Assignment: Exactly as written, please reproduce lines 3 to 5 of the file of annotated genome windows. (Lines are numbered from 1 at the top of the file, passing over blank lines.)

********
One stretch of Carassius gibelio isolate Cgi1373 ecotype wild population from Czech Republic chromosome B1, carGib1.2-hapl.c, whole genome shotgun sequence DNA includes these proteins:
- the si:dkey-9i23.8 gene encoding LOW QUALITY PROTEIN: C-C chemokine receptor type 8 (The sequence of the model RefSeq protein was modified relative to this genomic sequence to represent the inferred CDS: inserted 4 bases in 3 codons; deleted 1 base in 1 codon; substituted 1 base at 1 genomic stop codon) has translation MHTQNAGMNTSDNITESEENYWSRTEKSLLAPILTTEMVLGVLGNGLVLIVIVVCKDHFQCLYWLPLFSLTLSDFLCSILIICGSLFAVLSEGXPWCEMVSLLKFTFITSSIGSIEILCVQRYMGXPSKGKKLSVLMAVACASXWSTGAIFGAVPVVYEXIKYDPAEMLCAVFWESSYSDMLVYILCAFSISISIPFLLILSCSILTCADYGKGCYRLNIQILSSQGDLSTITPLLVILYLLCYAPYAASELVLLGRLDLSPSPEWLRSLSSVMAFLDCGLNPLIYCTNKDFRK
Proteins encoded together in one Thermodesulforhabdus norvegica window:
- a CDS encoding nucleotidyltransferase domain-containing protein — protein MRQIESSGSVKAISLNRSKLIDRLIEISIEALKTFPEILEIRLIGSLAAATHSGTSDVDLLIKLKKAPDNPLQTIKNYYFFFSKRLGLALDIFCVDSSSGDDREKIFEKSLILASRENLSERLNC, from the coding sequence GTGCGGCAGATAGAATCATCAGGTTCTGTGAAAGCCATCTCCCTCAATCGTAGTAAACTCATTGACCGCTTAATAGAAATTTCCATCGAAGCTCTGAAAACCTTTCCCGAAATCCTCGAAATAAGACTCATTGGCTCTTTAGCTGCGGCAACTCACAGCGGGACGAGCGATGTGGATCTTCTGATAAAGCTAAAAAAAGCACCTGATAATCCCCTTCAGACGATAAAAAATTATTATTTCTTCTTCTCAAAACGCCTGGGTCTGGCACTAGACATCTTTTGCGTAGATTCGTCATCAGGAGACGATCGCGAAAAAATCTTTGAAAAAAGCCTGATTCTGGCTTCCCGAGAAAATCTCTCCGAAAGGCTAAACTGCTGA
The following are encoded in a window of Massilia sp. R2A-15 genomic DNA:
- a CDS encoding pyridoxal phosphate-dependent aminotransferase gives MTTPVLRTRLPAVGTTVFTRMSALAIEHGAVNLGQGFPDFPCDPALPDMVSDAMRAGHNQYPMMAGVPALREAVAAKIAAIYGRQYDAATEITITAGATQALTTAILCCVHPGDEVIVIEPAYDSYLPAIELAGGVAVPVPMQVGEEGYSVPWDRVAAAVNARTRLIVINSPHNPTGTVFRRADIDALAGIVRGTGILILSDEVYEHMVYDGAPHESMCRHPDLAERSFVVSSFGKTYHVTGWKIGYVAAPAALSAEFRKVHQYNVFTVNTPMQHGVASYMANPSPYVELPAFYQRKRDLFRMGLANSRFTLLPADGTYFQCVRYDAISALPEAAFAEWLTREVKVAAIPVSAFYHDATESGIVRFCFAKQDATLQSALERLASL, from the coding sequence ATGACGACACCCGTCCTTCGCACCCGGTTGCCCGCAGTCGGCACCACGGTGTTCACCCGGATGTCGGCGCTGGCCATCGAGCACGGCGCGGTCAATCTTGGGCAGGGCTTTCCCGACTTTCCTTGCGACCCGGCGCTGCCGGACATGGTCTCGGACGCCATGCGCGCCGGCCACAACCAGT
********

Proteins encoded together in one Thermodesulforhabdus norvegica window:
- a CDS encoding nucleotidyltransferase domain-containing protein — protein MRQIESSGSVKAISLNRSKLIDRLIEISIEALKTFPEILEIRLIGSLAAATHSGTSDVDLLIKLKKAPDNPLQTIKNYYFFFSKRLGLALDIFCVDSSSGDDREKIFEKSLILASRENLSERLNC, from the coding sequence GTGCGGCAGATAGAATCATCAGGTTCTGTGAAAGCCATCTCCCTCAATCGTAGTAAACTCATTGACCGCTTAATAGAAATTTCCATCGAAGCTCTGAAAACCTTTCCCGAAATCCTCGAAATAAGACTCATTGGCTCTTTAGCTGCGGCAACTCACAGCGGGACGAGCGATGTGGATCTTCTGATAAAGCTAAAAAAAGCACCTGATAATCCCCTTCAGACGATAAAAAATTATTATTTCTTCTTCTCAAAACGCCTGGGTCTGGCACTAGACATCTTTTGCGTAGATTCGTCATCAGGAGACGATCGCGAAAAAATCTTTGAAAAAAGCCTGATTCTGGCTTCCCGAGAAAATCTCTCCGAAAGGCTAAACTGCTGA
The following are encoded in a window of Massilia sp. R2A-15 genomic DNA: